Conclusions

In our cohort, APC mut did not show to impair clinical outcomes. Few CTNNB1 mut cases hinder conclusive analyses. Correlation with other predictive biomarkers such as tumor mutation burden and PDL1 expression is ongoing.

Legal entity responsible for the study

Vall d´Hebron Institute of Oncology (VHIO).

Funding

Grant from: Carlos III Institute of Health, Madrid, Spain: PI14/01248 and PI17/00938.

Disclosure

P. Iranzo: Advisory / Consultancy, Travel / Accommodation / Expenses: BMS; Advisory / Consultancy, Travel / Accommodation / Expenses: Roche; Advisory / Consultancy, Travel / Accommodation / Expenses: Merck; Advisory / Consultancy, Travel / Accommodation / Expenses: Boehringer; Advisory / Consultancy, Travel / Accommodation / Expenses: MSD; Advisory / Consultancy: Rovi; Advisory / Consultancy: Kyowa Kirin; Advisory / Consultancy, Travel / Accommodation / Expenses: Grunental. A. Callejo: Advisory / Consultancy, Travel / Accommodation / Expenses: BMS; Advisory / Consultancy, Travel / Accommodation / Expenses: Roche; Advisory / Consultancy, Travel / Accommodation / Expenses: Pfizer; Advisory / Consultancy, Travel / Accommodation / Expenses: Boehringer; Advisory / Consultancy, Travel / Accommodation / Expenses: MSD; Advisory / Consultancy: Kyowa kirin; Travel / Accommodation / Expenses: Celgene. N. Pardo: Advisory / Consultancy: BMS; Advisory / Consultancy, Travel / Accommodation / Expenses: Roche; Advisory / Consultancy, Travel / Accommodation / Expenses: Pfizer; Advisory / Consultancy: Boehringer. A. Martinez: Advisory / Consultancy, Speaker Bureau / Expert testimony, Travel / Accommodation / Expenses: BMS; Advisory / Consultancy, Speaker Bureau / Expert testimony, Travel / Accommodation / Expenses: Roche; Advisory / Consultancy, Speaker Bureau / Expert testimony, Travel / Accommodation / Expenses: MSD; Advisory / Consultancy, Speaker Bureau / Expert testimony, Travel / Accommodation / Expenses: Pfizer; Advisory / Consultancy, Speaker Bureau / Expert testimony, Travel / Accommodation / Expenses: Boehringer. A. Navarro: Advisory / Consultancy, Travel / Accommodation / Expenses: BMS; Advisory / Consultancy, Travel / Accommodation / Expenses: Roche; Advisory / Consultancy, Travel / Accommodation / Expenses: Pfizer; Advisory / Consultancy, Travel / Accommodation / Expenses: Boehringer; Advisory / Consultancy: Oryzon Genomics; Travel / Accommodation / Expenses: MSD. S. Cedres: Advisory / Consultancy: BMS; Advisory / Consultancy, Travel / Accommodation / Expenses: Roche; Advisory / Consultancy, Travel / Accommodation / Expenses: Pfizer ; Advisory / Consultancy, Travel / Accommodation / Expenses: Boehringer; Advisory / Consultancy: MSD; Advisory / Consultancy: Amphera. R. Dienstmann: Advisory / Consultancy, Speaker Bureau / Expert testimony: Roche; Speaker Bureau / Expert testimony: Symphogen; Speaker Bureau / Expert testimony: Ipsen; Speaker Bureau / Expert testimony: Amgen; Speaker Bureau / Expert testimony: Sanofi; Speaker Bureau / Expert testimony: MSD; Speaker Bureau / Expert testimony: Servier; Research grant / Funding (institution): Merck. H.G. Palmer: Research grant / Funding (institution): Bayer; Research grant / Funding (institution): Blueprint; Research grant / Funding (institution): Merus; Research grant / Funding (institution): Cellestia. A. Vivancos: Advisory / Consultancy, Research grant / Funding (institution): SYSMEX; Advisory / Consultancy, Research grant / Funding (institution): Novartis; Advisory / Consultancy: MERCK; Advisory / Consultancy, Research grant / Funding (institution): Roche; Advisory / Consultancy, Research grant / Funding (institution): BMS; Advisory / Consultancy: Guardant Health; Licensing / Royalties, Technology Transfer DX Field: Ferrer; Research grant / Funding (institution): DEBIO; Research grant / Funding (institution): Cellestia; Research grant / Funding (institution): Chittern. E. Felip: Advisory / Consultancy: Abbvie; Advisory / Consultancy: AstraZeneca; Advisory / Consultancy: Blueprint Medicines; Advisory / Consultancy: Boehringer Ingelheim,; Advisory / Consultancy: Bristol-Myers Squibb; Advisory / Consultancy: Celgene; Advisory / Consultancy: Eli Lilly; Advisory / Consultancy: Guardant Health; Advisory / Consultancy: Janssen; Advisory / Consultancy: Medscape; Advisory / Consultancy: Merck KGaA; Advisory / Consultancy: Merck Sharp & Dohme; Advisory / Consultancy: Novartis; Advisory / Consultancy: Pfizer; Advisory / Consultancy: Roche; Advisory / Consultancy: Takeda; Advisory / Consultancy: Touchtime; Research grant / Funding (institution): Fundación Merck Salud; Research grant / Funding (institution): Grant for Oncology Innovation EMD Serono. All other authors have declared no conflicts of interest.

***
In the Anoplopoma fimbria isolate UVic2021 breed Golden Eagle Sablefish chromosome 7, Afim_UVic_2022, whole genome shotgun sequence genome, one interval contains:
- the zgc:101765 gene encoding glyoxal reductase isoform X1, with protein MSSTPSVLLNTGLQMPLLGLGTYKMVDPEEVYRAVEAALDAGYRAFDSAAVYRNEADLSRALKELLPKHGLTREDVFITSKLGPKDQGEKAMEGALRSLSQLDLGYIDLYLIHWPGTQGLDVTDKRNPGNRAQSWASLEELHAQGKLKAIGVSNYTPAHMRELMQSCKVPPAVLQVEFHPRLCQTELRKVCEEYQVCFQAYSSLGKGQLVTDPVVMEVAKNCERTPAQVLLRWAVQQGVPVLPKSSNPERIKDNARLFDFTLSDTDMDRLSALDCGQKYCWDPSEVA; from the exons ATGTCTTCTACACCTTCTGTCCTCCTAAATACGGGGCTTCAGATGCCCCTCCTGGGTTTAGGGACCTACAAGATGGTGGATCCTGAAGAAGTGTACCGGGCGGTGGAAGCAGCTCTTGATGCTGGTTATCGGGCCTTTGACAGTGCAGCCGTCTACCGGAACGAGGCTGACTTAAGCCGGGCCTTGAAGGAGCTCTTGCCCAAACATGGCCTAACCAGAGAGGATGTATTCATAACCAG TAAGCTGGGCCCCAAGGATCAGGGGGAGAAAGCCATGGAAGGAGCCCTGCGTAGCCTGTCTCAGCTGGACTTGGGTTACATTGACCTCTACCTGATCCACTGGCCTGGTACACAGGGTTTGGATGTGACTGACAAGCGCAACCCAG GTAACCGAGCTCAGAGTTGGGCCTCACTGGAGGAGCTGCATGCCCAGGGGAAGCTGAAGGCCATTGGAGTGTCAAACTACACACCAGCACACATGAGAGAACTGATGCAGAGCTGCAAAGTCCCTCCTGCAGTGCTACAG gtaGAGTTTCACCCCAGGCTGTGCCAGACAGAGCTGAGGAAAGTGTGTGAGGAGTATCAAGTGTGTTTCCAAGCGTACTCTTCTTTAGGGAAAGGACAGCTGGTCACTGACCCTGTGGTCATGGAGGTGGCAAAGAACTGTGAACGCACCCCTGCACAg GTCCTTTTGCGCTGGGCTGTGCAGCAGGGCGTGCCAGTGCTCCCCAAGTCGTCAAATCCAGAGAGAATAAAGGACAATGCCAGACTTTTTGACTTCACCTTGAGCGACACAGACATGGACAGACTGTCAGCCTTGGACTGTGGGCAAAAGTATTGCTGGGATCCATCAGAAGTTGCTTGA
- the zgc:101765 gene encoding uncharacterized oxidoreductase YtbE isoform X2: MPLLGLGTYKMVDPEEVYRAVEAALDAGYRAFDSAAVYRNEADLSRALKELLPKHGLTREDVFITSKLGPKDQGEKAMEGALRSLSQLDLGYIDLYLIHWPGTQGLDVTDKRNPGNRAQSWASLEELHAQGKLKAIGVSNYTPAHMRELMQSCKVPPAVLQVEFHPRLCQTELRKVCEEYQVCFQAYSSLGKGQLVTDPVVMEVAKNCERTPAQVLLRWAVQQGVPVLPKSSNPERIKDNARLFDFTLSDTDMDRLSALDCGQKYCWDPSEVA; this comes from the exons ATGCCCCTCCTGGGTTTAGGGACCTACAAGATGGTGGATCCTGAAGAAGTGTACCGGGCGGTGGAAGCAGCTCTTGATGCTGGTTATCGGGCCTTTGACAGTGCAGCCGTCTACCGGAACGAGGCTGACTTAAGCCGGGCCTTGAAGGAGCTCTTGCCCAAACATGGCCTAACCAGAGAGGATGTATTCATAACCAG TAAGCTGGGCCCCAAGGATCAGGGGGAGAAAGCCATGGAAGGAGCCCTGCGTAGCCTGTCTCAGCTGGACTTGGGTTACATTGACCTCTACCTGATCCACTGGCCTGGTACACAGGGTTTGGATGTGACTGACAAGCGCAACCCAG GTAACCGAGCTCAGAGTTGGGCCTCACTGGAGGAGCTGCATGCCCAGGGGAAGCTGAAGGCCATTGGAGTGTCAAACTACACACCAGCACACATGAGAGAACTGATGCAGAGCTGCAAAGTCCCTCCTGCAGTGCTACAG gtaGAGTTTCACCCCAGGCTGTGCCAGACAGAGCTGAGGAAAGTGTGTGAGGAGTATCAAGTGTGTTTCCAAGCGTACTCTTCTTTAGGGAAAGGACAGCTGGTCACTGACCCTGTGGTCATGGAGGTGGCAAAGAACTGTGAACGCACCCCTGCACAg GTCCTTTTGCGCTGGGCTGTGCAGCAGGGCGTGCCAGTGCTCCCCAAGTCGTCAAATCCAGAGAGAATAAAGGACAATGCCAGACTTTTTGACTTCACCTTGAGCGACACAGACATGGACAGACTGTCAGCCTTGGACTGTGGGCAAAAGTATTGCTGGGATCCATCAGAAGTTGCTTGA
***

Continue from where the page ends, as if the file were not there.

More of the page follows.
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Poster Display session 1 Poster Display session

1990P - Leukocytosis as a negative prognostic factor in patients with lung cancer: Which subpopulation of leukocytes is responsible? (ID 1815)

Presentation Number
1990P
Lecture Time
12:00 - 12:00
Speakers
  • Filip Kohutek (Trencin, Slovak Republic)
Session Name
Poster Display session 1
Location
Poster Area (Hall 4), Fira Gran Via, Barcelona, Spain
Date
28.09.2019
Time
12:00 - 13:00

Abstract

Background

Leukocytosis is common in patients with malignancies and might be a negative prognostic factor in lung cancer (LC). Leukocytes are, however, a heterogenous population of blood cells. Therefore, subpopulation of leukocytes responsible for this effect should be identified. It is presumed that neutrophilia and lymphocytopenia might be a negative factor in patients with lung cancer.